With the 19th pick in the SB Nation Mock Draft (see all other selections here), Raw Charge selects for the Bolts defenseman Haydn Fleury of the Red Deer Rebels of the WHL.
After several years of drafting mostly forwards in the first few rounds, it has become something of a joke in the Tampa Bay Lightning blogosphere:
But what about the defense?
Highlighted last summer by Steve Yzerman and Al Murray selecting Jonathan Drouin -- and not Seth Jones -- with the third overall pick, a very vocal segment of the Lightning fanbase consistenly questions the drafting and decision making of the current regime, deserved or not.
If you're one of those fans, this pick is for you.
Originally, Raw Charge was targeting a forward with this pick and potentially taking more of a dark horse defender like Julius Honka or Travis Sanheim with our second first round selection (number 28 overall, from the New York Rangers via the Martin St. Louis trade).
Honka went off the board earlier than expected, at 13th to Japers Rink and the Washington Capitals, so that torpedoed that plan. Most mock drafts predicted fewer than five defensemen selected in the first 30 picks, and Al Murray, director of amateur scouting for the Lightning, had this to say about the draft class:
"I think there are probably more wingers than there are centers or [defensemen]," he said. "And I'd say it is a little light on goaltending. Probably the No. 1 position is wingers. Lots of wingers. ... We think the quality is there. It's not all first-line players, top-three defensemen, franchise goalkeepers. There's some good players that will be contributors to NHL teams, in our opinion."
But Fleury, largely ranked as the second best defenseman available this year behind Aaron Ekblad, somehow fell all the way to 19th -- and straight into our laps.
From Red Line Report's draft spotlight:
"Safe" is probably the best way to describe this pick. Unless something really weird happens and he's a very late bloomer, he's not going to add too much offense from the back-end. Here are his career point totals from Elite Prospects:
But with two picks in the first round, there's nothing wrong with going safe at 19th overall. Haydn Fleury might not be the next superstar defenseman in the league but he's a very strong bet to be a quality NHLer in the next 3-4 years. With trade propositions off the table for us in this mock draft, (something that Steve Yzerman will certainly consider at the real thing), and forwards like Alex Tuch and Kevin Fiala gone by the time our pick rolled around, there wasn't much discussion before we decided to go ahead and take the safe guy in lieu of a forward with a higher ceiling and a lower chance of reaching it.
While Fleury is described mostly as a 'safe' pick, that doesn't mean he is entirely without upside and potential to grow into an offensive threat. Numbers in parentheses indicate where a particular publication ranked him:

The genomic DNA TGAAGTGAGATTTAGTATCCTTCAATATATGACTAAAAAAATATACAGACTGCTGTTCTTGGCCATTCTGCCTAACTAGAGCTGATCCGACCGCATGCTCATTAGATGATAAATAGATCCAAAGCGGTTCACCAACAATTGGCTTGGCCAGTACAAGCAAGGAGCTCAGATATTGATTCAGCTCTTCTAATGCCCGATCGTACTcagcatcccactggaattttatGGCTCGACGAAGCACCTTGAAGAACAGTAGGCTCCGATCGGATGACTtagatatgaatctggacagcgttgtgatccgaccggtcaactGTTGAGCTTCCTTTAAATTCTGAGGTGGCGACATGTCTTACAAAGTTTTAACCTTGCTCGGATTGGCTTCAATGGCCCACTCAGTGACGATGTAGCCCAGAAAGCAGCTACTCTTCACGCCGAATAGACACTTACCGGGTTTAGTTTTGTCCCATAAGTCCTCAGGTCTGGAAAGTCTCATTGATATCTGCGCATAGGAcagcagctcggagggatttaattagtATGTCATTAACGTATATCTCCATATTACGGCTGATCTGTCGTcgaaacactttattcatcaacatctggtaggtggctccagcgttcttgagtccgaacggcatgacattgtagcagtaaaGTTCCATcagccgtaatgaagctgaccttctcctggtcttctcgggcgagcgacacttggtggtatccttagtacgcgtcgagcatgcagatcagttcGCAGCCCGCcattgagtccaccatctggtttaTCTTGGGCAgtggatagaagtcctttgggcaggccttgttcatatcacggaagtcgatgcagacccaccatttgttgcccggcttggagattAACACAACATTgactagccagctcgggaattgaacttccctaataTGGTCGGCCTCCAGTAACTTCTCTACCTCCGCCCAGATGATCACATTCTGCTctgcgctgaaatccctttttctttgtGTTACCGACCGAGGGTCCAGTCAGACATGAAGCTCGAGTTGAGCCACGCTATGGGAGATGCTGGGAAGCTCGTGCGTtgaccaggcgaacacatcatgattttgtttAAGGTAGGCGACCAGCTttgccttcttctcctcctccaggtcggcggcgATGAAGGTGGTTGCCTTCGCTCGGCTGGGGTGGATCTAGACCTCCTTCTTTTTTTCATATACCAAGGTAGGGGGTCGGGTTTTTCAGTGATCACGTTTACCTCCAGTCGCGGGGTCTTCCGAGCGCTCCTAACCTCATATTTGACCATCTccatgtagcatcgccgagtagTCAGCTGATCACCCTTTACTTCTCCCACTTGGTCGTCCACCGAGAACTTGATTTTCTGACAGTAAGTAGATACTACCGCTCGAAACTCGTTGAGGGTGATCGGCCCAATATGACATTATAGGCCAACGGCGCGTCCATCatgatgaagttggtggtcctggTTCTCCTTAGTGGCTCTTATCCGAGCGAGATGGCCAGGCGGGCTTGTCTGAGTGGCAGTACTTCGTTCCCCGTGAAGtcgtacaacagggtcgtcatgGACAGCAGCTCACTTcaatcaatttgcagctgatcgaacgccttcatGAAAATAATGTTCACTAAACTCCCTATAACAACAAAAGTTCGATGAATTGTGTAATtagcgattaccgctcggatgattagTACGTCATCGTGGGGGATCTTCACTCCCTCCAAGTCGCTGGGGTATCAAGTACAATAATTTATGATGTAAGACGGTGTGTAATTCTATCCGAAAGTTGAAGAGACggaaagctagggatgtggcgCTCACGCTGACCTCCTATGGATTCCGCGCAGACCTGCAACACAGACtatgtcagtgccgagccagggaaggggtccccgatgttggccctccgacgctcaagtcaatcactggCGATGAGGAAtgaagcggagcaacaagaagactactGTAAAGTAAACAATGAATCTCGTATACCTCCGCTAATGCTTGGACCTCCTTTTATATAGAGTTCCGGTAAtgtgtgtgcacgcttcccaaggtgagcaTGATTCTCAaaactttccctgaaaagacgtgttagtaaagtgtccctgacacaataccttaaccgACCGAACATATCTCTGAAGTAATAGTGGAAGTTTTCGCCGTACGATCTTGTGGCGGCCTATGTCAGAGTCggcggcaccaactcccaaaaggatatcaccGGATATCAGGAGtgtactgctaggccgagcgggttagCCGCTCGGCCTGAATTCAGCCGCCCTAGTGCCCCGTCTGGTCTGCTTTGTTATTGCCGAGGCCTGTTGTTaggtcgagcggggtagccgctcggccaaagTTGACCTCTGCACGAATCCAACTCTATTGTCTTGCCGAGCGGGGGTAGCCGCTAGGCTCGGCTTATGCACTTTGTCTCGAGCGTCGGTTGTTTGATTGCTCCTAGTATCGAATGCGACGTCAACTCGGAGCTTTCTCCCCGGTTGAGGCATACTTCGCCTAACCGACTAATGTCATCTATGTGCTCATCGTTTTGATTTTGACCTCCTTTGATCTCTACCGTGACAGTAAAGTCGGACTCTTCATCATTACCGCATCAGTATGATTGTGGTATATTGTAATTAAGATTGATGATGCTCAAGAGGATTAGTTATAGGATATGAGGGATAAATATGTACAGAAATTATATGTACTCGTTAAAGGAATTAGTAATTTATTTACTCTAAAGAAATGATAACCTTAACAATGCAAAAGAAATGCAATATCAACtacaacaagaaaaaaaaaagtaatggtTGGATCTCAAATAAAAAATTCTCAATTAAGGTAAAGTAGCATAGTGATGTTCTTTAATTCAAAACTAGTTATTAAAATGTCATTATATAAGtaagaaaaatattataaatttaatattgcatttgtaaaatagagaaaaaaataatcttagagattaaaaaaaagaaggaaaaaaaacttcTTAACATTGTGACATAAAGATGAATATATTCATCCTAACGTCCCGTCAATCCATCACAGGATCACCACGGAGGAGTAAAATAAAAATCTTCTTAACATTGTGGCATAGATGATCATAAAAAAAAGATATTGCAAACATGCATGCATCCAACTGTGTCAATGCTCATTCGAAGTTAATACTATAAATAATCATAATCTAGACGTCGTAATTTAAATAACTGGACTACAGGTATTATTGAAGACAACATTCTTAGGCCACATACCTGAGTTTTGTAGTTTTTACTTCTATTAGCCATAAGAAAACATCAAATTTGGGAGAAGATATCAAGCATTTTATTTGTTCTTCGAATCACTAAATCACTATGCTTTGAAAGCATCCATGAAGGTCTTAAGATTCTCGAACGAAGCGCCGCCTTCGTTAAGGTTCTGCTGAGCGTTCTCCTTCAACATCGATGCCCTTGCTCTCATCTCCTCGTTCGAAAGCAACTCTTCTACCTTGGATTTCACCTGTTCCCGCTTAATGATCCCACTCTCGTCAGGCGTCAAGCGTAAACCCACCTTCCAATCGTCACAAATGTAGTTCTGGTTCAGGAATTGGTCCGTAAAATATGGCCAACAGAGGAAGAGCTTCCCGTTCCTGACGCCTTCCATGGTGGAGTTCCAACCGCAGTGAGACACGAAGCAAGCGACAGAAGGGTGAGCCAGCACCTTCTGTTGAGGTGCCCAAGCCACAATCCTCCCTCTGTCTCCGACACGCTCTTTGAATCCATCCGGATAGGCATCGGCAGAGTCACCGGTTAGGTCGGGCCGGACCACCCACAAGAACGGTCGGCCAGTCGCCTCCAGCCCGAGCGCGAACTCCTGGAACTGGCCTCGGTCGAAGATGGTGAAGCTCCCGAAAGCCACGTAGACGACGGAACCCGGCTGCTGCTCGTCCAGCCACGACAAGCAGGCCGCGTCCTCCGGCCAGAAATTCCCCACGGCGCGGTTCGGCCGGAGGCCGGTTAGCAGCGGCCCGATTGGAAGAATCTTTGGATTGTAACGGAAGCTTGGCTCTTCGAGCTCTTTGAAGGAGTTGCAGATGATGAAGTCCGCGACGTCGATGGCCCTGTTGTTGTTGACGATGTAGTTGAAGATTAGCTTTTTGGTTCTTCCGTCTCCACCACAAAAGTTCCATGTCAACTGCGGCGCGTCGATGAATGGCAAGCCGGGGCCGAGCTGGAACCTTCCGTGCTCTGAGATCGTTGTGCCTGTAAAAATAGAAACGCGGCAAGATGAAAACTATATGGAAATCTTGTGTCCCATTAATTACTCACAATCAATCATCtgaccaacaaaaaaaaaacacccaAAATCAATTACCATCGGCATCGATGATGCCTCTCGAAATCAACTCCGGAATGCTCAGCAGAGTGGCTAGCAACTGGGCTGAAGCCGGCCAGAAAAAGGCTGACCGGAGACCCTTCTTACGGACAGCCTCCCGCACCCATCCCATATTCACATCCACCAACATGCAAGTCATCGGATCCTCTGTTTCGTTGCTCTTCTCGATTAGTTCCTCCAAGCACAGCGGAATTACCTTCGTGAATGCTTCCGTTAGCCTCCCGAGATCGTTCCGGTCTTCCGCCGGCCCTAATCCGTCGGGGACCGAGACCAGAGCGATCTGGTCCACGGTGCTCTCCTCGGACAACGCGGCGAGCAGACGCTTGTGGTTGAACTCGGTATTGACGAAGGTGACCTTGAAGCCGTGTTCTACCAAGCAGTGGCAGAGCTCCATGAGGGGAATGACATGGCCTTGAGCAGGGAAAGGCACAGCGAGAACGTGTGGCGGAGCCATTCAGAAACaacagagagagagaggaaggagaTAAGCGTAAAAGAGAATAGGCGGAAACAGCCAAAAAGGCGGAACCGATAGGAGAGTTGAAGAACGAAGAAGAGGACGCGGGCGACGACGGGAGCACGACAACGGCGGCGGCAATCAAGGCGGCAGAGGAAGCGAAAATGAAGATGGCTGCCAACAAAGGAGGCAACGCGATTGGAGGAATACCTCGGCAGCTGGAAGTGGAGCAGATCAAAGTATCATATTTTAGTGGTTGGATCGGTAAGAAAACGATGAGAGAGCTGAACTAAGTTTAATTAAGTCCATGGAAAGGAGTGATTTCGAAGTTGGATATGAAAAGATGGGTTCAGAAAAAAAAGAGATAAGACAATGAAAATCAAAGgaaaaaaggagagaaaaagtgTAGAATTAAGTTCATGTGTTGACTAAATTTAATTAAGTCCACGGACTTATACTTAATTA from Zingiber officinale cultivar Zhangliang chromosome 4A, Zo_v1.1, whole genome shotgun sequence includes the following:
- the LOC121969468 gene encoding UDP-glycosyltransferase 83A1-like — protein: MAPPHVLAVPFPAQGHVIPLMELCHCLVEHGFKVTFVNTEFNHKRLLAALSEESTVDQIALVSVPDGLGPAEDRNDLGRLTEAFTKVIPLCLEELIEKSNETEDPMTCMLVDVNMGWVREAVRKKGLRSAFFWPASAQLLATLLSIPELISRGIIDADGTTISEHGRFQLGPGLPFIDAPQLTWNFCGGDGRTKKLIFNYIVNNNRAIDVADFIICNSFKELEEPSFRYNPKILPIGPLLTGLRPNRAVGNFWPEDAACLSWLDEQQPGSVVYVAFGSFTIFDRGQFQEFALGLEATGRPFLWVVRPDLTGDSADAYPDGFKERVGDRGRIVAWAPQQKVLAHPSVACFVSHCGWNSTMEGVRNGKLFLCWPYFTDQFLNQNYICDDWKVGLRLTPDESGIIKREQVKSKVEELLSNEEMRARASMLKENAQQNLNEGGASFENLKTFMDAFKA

Fleury is a big, physical blueliner who shows good offensive ability. He's strong and balanced on his skates, keep his head up and understands developing plays. He rubs opposing forwards out and isn't shy to make a solid hit.
Hockey Prospectus (9th):
Expected to contribute some offense at the professional level, Fleury is first and foremost an excellent defender in his own zone. Reliable with good hockey sense, Fleury can be physical when he needs to be and distributes the puck well. He has excellent speed and is very calm under pressure.
Arctic Ice Hockey (25th):
Fleury is ranked a little lower here than in many other places. Fleury is the type of player that teams tend to fall in love with on draft day. He has great size and loves to use it. He can throw some great hits. He also has a very technically sound skating stride and is hard to knock off his skates. He makes a very solid first pass out of the zone and does not often get caught running around his own zone. He even stepped up this season offensively ,showing off a good shot and good offensive instincts. The question mark is whether that offense and all around game is strong enough for the next level. His lack of any truly dynamic talent creates a question mark next to his upside. He broke out this year wearing the "A" for the Rebels, leading their D in scoring. but was largely shown up on the big stage at U-18's. He plays a safe consistent game from Red Deer, but as the numbers narrow more is needed.
Offensively, Fleury is an above average puck mover. He can still improve on his passes out of the zone and allow his team to break out smoothly. He is not afraid to carry the puck himself into the offensive zone and provide another weapon on the rush. He has a good shot from the point, but needs to work on getting it through traffic or having a shorter back swing on his slap shots to get shots off more quickly when necessary. He does not possess elite vision or skills, but has shown that he can handle the puck well enough.